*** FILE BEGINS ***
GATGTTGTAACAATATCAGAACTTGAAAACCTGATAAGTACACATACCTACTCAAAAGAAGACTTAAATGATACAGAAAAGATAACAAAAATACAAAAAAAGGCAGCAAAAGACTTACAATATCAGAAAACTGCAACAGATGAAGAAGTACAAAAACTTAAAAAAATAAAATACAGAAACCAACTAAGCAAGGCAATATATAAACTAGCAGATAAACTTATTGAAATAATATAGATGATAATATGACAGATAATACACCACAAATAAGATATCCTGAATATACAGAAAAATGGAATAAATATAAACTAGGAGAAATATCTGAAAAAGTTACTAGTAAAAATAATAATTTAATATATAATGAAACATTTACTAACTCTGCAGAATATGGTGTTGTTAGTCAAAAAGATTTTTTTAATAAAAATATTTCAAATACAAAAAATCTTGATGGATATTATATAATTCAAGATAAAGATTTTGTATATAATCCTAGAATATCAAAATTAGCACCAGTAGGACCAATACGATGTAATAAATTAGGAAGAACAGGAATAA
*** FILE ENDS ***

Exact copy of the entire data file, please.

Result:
GATGTTGTAACAATATCAGAACTTGAAAACCTGATAAGTACACATACCTACTCAAAAGAAGACTTAAATGATACAGAAAAGATAACAAAAATACAAAAAAAGGCAGCAAAAGACTTACAATATCAGAAAACTGCAACAGATGAAGAAGTACAAAAACTTAAAAAAATAAAATACAGAAACCAACTAAGCAAGGCAATATATAAACTAGCAGATAAACTTATTGAAATAATATAGATGATAATATGACAGATAATACACCACAAATAAGATATCCTGAATATACAGAAAAATGGAATAAATATAAACTAGGAGAAATATCTGAAAAAGTTACTAGTAAAAATAATAATTTAATATATAATGAAACATTTACTAACTCTGCAGAATATGGTGTTGTTAGTCAAAAAGATTTTTTTAATAAAAATATTTCAAATACAAAAAATCTTGATGGATATTATATAATTCAAGATAAAGATTTTGTATATAATCCTAGAATATCAAAATTAGCACCAGTAGGACCAATACGATGTAATAAATTAGGAAGAACAGGAATAA